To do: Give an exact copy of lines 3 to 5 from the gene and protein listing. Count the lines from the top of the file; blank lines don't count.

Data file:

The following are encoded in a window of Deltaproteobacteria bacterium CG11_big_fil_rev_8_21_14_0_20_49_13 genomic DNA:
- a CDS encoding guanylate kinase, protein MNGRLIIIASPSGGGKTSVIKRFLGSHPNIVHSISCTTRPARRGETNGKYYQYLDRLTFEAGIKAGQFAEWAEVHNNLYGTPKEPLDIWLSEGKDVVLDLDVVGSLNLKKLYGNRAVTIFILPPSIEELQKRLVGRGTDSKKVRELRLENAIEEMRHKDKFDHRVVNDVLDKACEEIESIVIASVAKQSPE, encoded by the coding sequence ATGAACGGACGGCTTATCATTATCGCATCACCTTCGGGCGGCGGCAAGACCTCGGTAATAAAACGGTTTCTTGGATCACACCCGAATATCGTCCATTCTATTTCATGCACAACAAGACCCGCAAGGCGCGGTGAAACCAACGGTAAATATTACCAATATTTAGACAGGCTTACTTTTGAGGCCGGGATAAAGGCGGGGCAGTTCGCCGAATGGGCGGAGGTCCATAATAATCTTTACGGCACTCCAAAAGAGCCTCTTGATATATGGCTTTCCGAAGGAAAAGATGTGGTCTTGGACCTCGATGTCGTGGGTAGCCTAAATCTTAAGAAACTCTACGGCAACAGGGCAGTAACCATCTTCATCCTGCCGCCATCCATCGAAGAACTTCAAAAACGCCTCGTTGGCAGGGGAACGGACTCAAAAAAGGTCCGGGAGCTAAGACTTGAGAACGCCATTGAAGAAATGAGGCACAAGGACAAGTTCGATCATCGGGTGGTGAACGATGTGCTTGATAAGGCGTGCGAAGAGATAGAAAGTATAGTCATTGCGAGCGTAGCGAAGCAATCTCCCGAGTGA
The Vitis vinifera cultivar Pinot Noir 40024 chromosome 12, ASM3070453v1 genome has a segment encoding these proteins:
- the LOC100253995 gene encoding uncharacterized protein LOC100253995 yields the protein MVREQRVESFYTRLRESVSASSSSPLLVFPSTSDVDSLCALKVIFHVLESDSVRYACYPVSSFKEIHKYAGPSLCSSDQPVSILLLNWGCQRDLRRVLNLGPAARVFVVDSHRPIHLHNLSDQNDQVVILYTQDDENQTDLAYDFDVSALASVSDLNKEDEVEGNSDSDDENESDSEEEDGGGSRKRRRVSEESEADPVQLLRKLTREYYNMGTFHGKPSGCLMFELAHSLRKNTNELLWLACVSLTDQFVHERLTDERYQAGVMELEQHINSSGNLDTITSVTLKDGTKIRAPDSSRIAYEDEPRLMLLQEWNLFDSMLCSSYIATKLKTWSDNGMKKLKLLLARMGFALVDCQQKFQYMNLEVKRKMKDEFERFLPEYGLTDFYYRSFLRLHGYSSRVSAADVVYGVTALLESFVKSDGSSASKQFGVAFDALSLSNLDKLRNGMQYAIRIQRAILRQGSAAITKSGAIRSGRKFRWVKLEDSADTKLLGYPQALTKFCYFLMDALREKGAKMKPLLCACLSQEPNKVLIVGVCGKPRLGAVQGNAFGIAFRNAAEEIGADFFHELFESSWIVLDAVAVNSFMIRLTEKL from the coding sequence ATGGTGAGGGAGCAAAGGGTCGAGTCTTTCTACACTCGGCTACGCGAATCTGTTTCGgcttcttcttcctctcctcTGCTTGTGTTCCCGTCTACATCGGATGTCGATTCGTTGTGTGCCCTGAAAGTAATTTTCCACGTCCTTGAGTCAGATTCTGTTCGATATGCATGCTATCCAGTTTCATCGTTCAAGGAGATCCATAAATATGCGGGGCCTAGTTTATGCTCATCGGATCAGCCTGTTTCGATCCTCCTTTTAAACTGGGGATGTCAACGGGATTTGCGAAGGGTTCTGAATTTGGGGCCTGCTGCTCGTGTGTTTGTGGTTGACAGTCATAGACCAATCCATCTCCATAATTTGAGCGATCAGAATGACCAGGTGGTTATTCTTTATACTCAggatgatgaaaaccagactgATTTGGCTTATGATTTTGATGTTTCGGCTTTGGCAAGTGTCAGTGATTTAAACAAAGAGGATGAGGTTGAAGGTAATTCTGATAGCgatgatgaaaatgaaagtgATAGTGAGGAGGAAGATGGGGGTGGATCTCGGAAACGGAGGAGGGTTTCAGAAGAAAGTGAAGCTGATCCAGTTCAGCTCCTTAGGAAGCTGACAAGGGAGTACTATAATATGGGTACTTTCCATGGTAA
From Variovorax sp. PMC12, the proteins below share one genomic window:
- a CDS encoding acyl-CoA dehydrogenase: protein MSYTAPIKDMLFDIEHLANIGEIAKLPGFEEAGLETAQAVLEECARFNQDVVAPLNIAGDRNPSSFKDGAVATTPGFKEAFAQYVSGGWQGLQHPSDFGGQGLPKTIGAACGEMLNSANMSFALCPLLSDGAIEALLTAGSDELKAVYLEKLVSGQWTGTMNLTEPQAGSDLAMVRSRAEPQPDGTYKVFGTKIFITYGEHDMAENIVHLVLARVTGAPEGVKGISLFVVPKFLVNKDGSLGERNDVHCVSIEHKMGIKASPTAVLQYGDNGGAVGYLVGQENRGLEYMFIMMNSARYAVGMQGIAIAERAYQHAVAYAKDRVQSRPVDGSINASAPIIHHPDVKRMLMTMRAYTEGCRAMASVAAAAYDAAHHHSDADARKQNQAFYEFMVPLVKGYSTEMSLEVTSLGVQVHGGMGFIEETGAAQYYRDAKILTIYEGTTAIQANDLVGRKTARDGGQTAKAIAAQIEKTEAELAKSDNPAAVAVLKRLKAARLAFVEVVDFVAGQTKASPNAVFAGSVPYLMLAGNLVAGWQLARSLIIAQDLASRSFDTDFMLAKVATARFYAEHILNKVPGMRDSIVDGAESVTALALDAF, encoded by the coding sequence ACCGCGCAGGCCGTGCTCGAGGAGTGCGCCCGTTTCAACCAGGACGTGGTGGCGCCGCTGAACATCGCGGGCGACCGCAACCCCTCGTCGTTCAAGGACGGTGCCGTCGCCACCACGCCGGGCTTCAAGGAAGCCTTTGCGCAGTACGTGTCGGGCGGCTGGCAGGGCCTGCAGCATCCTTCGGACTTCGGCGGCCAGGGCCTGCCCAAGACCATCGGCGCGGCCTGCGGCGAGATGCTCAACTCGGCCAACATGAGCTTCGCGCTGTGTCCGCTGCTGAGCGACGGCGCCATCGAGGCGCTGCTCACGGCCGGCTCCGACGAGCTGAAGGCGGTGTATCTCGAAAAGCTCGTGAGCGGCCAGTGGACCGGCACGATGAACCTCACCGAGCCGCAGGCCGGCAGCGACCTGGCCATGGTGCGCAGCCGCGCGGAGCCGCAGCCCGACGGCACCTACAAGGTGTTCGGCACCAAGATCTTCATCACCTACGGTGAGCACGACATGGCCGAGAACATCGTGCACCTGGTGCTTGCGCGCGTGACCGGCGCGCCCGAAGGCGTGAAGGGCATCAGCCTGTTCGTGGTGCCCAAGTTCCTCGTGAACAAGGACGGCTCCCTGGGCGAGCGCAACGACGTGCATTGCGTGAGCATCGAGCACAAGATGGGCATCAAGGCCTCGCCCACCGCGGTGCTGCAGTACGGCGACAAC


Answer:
The Vitis vinifera cultivar Pinot Noir 40024 chromosome 12, ASM3070453v1 genome has a segment encoding these proteins:
- the LOC100253995 gene encoding uncharacterized protein LOC100253995 yields the protein MVREQRVESFYTRLRESVSASSSSPLLVFPSTSDVDSLCALKVIFHVLESDSVRYACYPVSSFKEIHKYAGPSLCSSDQPVSILLLNWGCQRDLRRVLNLGPAARVFVVDSHRPIHLHNLSDQNDQVVILYTQDDENQTDLAYDFDVSALASVSDLNKEDEVEGNSDSDDENESDSEEEDGGGSRKRRRVSEESEADPVQLLRKLTREYYNMGTFHGKPSGCLMFELAHSLRKNTNELLWLACVSLTDQFVHERLTDERYQAGVMELEQHINSSGNLDTITSVTLKDGTKIRAPDSSRIAYEDEPRLMLLQEWNLFDSMLCSSYIATKLKTWSDNGMKKLKLLLARMGFALVDCQQKFQYMNLEVKRKMKDEFERFLPEYGLTDFYYRSFLRLHGYSSRVSAADVVYGVTALLESFVKSDGSSASKQFGVAFDALSLSNLDKLRNGMQYAIRIQRAILRQGSAAITKSGAIRSGRKFRWVKLEDSADTKLLGYPQALTKFCYFLMDALREKGAKMKPLLCACLSQEPNKVLIVGVCGKPRLGAVQGNAFGIAFRNAAEEIGADFFHELFESSWIVLDAVAVNSFMIRLTEKL from the coding sequence ATGGTGAGGGAGCAAAGGGTCGAGTCTTTCTACACTCGGCTACGCGAATCTGTTTCGgcttcttcttcctctcctcTGCTTGTGTTCCCGTCTACATCGGATGTCGATTCGTTGTGTGCCCTGAAAGTAATTTTCCACGTCCTTGAGTCAGATTCTGTTCGATATGCATGCTATCCAGTTTCATCGTTCAAGGAGATCCATAAATATGCGGGGCCTAGTTTATGCTCATCGGATCAGCCTGTTTCGATCCTCCTTTTAAACTGGGGATGTCAACGGGATTTGCGAAGGGTTCTGAATTTGGGGCCTGCTGCTCGTGTGTTTGTGGTTGACAGTCATAGACCAATCCATCTCCATAATTTGAGCGATCAGAATGACCAGGTGGTTATTCTTTATACTCAggatgatgaaaaccagactgATTTGGCTTATGATTTTGATGTTTCGGCTTTGGCAAGTGTCAGTGATTTAAACAAAGAGGATGAGGTTGAAGGTAATTCTGATAGCgatgatgaaaatgaaagtgATAGTGAGGAGGAAGATGGGGGTGGATCTCGGAAACGGAGGAGGGTTTCAGAAGAAAGTGAAGCTGATCCAGTTCAGCTCCTTAGGAAGCTGACAAGGGAGTACTATAATATGGGTACTTTCCATGGTAA
From Variovorax sp. PMC12, the proteins below share one genomic window: